How to Rethink Your Portfolio for Long-Term Inflation

Mar 29, 2023

If rising inflation becomes the norm for years to come, how can investors prepare?

Dan Hunt

Key Takeaways

  • After 40 years of declining inflation in the U.S., it is now entirely plausible that a new era of persistently rising inflation is underway.
  • If rising inflation does become an entrenched trend, investors may need to reduce portfolio withdrawals to help preserve their assets. 
  • Bonds and other investments typically considered “lower risk” may offer less stability and diversification potential.
  • However, international stocks, commodities, real estate and cash may become more important sources of return and diversification.

The Federal Reserve’s aggressive interest-rate hikes are helping tame inflation—for now. But what if the pressures that sparked last year’s decades-high consumer price inflation stick around longer than expected?


Morgan Stanley’s Global Investment Committee believes it’s important to remember that, despite the last 40 years of falling inflationary pressures in the U.S., the reversal of this trend is entirely possible as well. Indeed, our indicators suggest that the U.S. is in a period of accelerating structural inflation for the first time in decades, and it is plausible that this will continue for the foreseeable future.


That could have significant implications for investors.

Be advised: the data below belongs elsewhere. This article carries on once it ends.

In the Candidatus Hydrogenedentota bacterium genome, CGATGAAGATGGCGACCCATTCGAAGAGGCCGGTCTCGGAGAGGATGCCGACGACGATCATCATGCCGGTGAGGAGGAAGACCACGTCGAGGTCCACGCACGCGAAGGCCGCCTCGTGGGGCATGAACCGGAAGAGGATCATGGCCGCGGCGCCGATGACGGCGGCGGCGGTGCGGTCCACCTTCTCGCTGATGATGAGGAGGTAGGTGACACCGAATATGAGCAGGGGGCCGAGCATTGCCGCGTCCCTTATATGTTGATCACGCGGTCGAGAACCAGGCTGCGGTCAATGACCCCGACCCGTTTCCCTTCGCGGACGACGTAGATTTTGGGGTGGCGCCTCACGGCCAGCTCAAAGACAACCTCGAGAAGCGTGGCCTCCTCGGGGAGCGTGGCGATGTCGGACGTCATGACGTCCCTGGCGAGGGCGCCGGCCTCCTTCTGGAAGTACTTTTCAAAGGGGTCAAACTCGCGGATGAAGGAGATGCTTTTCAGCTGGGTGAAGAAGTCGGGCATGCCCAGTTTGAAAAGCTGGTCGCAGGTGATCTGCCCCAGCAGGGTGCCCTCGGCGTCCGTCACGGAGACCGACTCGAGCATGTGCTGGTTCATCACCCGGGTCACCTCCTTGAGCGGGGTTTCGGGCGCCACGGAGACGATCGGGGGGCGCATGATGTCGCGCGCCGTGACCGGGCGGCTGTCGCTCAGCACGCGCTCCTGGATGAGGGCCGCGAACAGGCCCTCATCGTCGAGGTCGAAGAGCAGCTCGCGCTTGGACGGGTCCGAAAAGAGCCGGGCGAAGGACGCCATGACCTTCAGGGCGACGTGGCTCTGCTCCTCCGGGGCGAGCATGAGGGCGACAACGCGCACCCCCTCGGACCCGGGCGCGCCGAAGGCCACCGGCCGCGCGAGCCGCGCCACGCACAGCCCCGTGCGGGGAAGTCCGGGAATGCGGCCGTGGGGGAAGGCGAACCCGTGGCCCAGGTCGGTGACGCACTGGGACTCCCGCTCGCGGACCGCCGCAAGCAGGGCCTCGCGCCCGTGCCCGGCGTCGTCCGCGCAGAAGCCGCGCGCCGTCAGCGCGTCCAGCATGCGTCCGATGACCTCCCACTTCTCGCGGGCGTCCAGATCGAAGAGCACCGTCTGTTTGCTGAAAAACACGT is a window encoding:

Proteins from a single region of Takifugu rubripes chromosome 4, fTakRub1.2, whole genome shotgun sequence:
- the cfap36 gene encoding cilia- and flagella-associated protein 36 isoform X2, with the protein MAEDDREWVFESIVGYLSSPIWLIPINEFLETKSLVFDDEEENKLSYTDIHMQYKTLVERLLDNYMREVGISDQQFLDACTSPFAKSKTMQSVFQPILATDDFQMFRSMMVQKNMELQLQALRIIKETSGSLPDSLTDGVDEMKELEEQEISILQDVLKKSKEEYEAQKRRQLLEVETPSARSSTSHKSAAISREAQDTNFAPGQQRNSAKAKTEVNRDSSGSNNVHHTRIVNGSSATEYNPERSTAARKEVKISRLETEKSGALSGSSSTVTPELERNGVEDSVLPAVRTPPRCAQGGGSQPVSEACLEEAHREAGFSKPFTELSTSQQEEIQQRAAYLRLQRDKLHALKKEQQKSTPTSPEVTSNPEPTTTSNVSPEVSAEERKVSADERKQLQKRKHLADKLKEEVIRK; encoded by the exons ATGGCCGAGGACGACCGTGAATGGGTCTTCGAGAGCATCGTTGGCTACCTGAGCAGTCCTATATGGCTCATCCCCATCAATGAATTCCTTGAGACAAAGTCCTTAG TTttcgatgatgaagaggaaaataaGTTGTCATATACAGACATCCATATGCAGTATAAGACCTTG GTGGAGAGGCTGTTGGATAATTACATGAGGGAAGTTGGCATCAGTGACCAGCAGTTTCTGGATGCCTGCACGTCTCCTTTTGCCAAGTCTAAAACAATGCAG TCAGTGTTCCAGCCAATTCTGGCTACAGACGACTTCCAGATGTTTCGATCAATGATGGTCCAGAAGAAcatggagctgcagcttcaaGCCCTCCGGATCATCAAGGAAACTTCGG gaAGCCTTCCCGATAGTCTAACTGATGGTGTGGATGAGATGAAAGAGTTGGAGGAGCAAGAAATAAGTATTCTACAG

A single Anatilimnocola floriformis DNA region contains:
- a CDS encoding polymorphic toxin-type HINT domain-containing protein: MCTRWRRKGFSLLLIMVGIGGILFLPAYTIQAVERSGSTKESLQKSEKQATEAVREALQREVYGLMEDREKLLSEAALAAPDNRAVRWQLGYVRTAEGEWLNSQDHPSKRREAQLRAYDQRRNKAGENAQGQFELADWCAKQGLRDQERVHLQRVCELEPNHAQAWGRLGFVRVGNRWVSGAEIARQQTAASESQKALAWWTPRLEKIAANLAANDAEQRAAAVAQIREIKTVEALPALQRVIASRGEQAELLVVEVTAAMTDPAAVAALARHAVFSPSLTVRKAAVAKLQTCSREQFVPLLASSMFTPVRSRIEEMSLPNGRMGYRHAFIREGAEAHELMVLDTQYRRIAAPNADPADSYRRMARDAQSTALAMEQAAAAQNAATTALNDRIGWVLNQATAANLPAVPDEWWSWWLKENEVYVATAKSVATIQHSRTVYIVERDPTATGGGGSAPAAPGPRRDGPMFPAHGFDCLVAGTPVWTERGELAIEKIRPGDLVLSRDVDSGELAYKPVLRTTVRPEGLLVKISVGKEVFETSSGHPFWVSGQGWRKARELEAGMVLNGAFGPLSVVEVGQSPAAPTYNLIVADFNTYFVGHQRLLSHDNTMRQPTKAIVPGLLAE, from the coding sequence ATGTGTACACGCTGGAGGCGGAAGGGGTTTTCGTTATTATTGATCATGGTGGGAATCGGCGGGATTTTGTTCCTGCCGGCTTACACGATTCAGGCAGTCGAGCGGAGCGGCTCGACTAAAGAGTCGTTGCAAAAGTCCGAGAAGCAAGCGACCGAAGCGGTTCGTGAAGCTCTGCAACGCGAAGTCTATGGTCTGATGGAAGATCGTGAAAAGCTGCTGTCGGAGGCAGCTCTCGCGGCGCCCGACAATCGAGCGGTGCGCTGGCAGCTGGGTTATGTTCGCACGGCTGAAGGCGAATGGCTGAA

Until 2022, a whole generation of investors had grown accustomed to certain assumptions about how bonds, stocks and other asset classes typically behave amid the market’s ups and downs in a lower-inflation environment. But if recent inflationary pressures persist, such longstanding assumptions may no longer apply, and investors may need to rethink their portfolios as a result.

The recent decades of cooling inflationary pressures have not historically been the norm.

Here’s a closer look at how price pressures have fluctuated over time and how spending plans and portfolio construction may need to change if hotter inflation is here to stay.



Inflation Has Varied Throughout History

The recent decades of cooling inflationary pressures have not historically been the norm. The consumer price index (CPI), a key inflation gauge, swung drastically in the early part of the 20th century, pushing the U.S. economy from a Depression-era stretch of slowing growth and cooling inflation, or “stagnation,” to an inflationary boom of rapid economic growth during and after World War II. In contrast, the late 1970s and early 1980s brought a period of weakening economic growth and accelerating inflation, widely known as “stagflation.”


Altogether, only about 60% of the last century saw slowing inflation; the other 40% saw accelerating inflation. 


Spending Assumptions May Need to Change With the Times 

After such a long stretch of cooling inflationary pressures, assuming the future will hold “more of the same” could be a mistake. In particular, it could lead investors to overestimate the sustainability of their existing spending plans or budgets.


Imagine a 60-year-old with a portfolio of 20% equities, 75% fixed income and 5% cash. Based on our modeling, if we assume that inflation will cool and growth will pick up in the years ahead, we might conclude that this investor can safely withdraw 3.3% of her portfolio annually, with minimal risk of running out of money during her lifetime. However, if inflation instead heats up and the economy slows, a safe withdrawal rate would fall to just shy of 2.9%. Such a difference might seem small, but it in fact represents a reduction of about 12% in her potential spending power.